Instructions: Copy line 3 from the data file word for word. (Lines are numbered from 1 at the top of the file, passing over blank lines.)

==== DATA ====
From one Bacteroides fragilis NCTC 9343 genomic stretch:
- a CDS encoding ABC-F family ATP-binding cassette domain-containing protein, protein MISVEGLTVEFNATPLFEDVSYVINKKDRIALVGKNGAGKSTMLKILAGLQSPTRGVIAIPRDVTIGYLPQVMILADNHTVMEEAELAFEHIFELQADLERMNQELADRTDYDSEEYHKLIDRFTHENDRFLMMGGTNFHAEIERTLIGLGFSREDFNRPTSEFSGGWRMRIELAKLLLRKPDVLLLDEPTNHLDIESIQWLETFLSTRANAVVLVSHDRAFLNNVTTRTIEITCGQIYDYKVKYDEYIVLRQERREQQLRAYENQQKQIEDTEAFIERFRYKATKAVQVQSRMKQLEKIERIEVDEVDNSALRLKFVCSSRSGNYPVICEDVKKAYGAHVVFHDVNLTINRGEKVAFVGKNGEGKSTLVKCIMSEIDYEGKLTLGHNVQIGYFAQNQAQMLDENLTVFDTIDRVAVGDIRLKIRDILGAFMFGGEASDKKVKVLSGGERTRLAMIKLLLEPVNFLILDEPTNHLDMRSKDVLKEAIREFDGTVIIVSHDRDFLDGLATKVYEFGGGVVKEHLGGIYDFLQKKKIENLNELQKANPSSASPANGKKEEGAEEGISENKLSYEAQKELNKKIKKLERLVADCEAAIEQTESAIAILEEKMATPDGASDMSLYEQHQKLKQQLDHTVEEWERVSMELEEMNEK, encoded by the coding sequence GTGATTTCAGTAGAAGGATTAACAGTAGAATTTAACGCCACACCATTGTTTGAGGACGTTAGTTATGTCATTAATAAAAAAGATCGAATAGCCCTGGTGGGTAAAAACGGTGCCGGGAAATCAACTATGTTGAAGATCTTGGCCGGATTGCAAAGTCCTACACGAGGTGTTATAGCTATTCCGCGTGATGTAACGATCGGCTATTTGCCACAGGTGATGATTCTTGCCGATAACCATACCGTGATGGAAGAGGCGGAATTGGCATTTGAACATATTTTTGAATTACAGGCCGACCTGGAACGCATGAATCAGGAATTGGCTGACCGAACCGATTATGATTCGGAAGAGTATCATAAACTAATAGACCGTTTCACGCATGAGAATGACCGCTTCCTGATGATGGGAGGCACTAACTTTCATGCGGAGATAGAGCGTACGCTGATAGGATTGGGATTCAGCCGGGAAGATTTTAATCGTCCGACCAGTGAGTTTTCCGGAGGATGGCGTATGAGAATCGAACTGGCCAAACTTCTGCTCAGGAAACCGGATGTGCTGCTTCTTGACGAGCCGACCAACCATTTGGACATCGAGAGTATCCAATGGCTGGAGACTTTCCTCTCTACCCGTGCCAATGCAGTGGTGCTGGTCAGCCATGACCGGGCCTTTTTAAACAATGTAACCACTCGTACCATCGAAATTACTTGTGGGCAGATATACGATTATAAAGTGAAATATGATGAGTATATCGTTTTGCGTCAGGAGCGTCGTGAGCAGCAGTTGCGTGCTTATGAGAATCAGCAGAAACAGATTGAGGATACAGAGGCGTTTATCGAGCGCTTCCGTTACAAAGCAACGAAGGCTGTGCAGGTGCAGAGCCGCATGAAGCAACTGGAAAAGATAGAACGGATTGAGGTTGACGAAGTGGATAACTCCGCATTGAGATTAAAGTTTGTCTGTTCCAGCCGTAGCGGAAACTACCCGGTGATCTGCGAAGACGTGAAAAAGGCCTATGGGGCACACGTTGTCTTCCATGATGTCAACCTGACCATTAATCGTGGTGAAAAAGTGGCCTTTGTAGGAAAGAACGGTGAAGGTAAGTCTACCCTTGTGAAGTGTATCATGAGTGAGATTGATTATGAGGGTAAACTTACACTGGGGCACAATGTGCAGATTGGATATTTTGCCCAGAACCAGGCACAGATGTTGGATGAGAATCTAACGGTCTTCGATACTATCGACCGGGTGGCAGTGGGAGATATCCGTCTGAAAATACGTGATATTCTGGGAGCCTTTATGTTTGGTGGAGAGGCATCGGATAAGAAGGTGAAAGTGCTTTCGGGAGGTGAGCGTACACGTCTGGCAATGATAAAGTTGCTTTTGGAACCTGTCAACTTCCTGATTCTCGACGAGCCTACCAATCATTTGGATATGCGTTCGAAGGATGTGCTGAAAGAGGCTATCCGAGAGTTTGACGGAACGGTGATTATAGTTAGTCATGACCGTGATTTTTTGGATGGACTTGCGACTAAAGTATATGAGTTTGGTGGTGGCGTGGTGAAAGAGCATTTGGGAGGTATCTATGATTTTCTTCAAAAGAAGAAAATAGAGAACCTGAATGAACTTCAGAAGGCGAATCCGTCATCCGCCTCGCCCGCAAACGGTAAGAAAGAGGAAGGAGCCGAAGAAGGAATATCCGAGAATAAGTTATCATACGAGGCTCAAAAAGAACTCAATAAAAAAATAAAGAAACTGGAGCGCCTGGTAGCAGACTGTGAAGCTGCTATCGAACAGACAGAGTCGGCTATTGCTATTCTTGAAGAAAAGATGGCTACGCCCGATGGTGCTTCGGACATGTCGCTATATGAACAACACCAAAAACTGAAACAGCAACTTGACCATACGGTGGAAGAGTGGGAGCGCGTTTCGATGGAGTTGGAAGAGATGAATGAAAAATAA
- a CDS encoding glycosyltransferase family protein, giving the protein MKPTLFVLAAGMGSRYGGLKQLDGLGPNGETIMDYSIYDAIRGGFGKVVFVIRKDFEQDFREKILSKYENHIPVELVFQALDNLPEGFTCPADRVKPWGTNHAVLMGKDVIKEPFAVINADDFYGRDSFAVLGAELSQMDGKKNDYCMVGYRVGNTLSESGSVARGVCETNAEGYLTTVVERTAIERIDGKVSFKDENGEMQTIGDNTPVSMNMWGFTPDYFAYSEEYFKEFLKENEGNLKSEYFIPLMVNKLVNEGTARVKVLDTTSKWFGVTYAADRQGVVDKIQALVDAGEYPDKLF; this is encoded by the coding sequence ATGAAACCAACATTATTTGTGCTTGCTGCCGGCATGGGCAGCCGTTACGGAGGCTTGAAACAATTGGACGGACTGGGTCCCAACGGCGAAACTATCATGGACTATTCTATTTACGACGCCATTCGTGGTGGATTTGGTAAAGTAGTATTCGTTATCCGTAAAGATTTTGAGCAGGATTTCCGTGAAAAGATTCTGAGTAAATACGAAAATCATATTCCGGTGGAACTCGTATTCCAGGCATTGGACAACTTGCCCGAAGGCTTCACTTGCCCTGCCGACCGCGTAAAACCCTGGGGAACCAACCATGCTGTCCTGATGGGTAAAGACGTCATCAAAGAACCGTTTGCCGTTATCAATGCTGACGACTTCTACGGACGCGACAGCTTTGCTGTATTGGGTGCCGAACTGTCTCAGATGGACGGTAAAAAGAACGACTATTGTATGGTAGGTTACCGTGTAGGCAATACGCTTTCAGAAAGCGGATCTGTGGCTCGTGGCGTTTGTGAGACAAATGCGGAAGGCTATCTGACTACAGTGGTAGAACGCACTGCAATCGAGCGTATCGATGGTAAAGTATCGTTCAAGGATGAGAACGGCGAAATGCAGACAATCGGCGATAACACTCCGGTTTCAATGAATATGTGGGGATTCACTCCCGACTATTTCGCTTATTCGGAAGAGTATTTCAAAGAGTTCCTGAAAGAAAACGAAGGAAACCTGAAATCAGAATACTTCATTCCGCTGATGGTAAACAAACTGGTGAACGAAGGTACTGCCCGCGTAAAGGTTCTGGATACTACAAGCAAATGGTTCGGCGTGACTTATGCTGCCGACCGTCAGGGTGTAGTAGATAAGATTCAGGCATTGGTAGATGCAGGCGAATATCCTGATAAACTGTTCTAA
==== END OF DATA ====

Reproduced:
- a CDS encoding glycosyltransferase family protein, giving the protein MKPTLFVLAAGMGSRYGGLKQLDGLGPNGETIMDYSIYDAIRGGFGKVVFVIRKDFEQDFREKILSKYENHIPVELVFQALDNLPEGFTCPADRVKPWGTNHAVLMGKDVIKEPFAVINADDFYGRDSFAVLGAELSQMDGKKNDYCMVGYRVGNTLSESGSVARGVCETNAEGYLTTVVERTAIERIDGKVSFKDENGEMQTIGDNTPVSMNMWGFTPDYFAYSEEYFKEFLKENEGNLKSEYFIPLMVNKLVNEGTARVKVLDTTSKWFGVTYAADRQGVVDKIQALVDAGEYPDKLF; this is encoded by the coding sequence ATGAAACCAACATTATTTGTGCTTGCTGCCGGCATGGGCAGCCGTTACGGAGGCTTGAAACAATTGGACGGACTGGGTCCCAACGGCGAAACTATCATGGACTATTCTATTTACGACGCCATTCGTGGTGGATTTGGTAAAGTAGTATTCGTTATCCGTAAAGATTTTGAGCAGGATTTCCGTGAAAAGATTCTGAGTAAATACGAAAATCATATTCCGGTGGAACTCGTATTCCAGGCATTGGACAACTTGCCCGAAGGCTTCACTTGCCCTGCCGACCGCGTAAAACCCTGGGGAACCAACCATGCTGTCCTGATGGGTAAAGACGTCATCAAAGAACCGTTTGCCGTTATCAATGCTGACGACTTCTACGGACGCGACAGCTTTGCTGTATTGGGTGCCGAACTGTCTCAGATGGACGGTAAAAAGAACGACTATTGTATGGTAGGTTACCGTGTAGGCAATACGCTTTCAGAAAGCGGATCTGTGGCTCGTGGCGTTTGTGAGACAAATGCGGAAGGCTATCTGACTACAGTGGTAGAACGCACTGCAATCGAGCGTATCGATGGTAAAGTATCGTTCAAGGATGAGAACGGCGAAATGCAGACAATCGGCGATAACACTCCGGTTTCAATGAATATGTGGGGATTCACTCCCGACTATTTCGCTTATTCGGAAGAGTATTTCAAAGAGTTCCTGAAAGAAAACGAAGGAAACCTGAAATCAGAATACTTCATTCCGCTGATGGTAAACAAACTGGTGAACGAAGGTACTGCCCGCGTAAAGGTTCTGGATACTACAAGCAAATGGTTCGGCGTGACTTATGCTGCCGACCGTCAGGGTGTAGTAGATAAGATTCAGGCATTGGTAGATGCAGGCGAATATCCTGATAAACTGTTCTAA